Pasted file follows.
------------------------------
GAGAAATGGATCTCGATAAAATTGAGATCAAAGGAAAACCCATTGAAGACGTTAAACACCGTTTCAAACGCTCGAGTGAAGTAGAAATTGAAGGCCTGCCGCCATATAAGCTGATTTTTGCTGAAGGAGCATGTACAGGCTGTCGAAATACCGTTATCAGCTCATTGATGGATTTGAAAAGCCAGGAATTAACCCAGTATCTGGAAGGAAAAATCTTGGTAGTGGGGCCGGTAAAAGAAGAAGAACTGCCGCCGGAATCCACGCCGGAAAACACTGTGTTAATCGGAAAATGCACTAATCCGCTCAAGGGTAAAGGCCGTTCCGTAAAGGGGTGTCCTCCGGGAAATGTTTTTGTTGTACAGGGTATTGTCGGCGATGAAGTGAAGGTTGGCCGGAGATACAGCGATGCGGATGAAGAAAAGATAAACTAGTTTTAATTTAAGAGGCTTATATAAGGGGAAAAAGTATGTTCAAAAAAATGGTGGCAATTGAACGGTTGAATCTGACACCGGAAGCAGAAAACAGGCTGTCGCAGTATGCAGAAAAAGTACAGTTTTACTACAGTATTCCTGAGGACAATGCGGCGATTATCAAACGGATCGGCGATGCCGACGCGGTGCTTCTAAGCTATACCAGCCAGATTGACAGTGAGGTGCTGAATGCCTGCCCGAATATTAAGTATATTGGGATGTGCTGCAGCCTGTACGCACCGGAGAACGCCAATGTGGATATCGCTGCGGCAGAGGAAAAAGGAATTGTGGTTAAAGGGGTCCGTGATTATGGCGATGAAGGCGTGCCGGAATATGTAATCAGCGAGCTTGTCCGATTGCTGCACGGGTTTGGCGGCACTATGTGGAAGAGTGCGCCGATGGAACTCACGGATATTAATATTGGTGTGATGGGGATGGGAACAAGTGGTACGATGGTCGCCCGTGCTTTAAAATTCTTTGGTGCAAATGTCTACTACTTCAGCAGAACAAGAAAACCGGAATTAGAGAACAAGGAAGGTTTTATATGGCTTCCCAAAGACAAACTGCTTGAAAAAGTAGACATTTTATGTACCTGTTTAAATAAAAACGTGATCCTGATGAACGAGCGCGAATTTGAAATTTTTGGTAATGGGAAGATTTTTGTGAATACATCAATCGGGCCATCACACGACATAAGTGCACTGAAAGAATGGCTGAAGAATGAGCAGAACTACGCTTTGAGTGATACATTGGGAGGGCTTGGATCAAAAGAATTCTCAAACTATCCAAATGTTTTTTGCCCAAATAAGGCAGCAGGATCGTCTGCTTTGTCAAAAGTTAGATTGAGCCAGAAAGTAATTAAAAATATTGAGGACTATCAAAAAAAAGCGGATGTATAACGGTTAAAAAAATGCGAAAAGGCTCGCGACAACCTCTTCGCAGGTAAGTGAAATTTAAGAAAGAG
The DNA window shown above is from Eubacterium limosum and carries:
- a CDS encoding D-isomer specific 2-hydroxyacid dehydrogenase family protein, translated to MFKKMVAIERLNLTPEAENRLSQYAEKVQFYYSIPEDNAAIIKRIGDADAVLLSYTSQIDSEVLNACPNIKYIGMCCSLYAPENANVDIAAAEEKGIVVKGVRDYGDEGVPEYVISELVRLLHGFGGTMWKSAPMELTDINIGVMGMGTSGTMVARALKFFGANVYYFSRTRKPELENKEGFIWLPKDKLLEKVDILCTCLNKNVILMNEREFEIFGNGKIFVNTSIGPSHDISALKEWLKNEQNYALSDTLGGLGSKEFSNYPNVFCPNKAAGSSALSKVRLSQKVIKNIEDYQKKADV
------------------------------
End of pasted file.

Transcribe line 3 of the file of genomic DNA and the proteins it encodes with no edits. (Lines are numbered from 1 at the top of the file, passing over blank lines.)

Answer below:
- a CDS encoding D-isomer specific 2-hydroxyacid dehydrogenase family protein, translated to MFKKMVAIERLNLTPEAENRLSQYAEKVQFYYSIPEDNAAIIKRIGDADAVLLSYTSQIDSEVLNACPNIKYIGMCCSLYAPENANVDIAAAEEKGIVVKGVRDYGDEGVPEYVISELVRLLHGFGGTMWKSAPMELTDINIGVMGMGTSGTMVARALKFFGANVYYFSRTRKPELENKEGFIWLPKDKLLEKVDILCTCLNKNVILMNEREFEIFGNGKIFVNTSIGPSHDISALKEWLKNEQNYALSDTLGGLGSKEFSNYPNVFCPNKAAGSSALSKVRLSQKVIKNIEDYQKKADV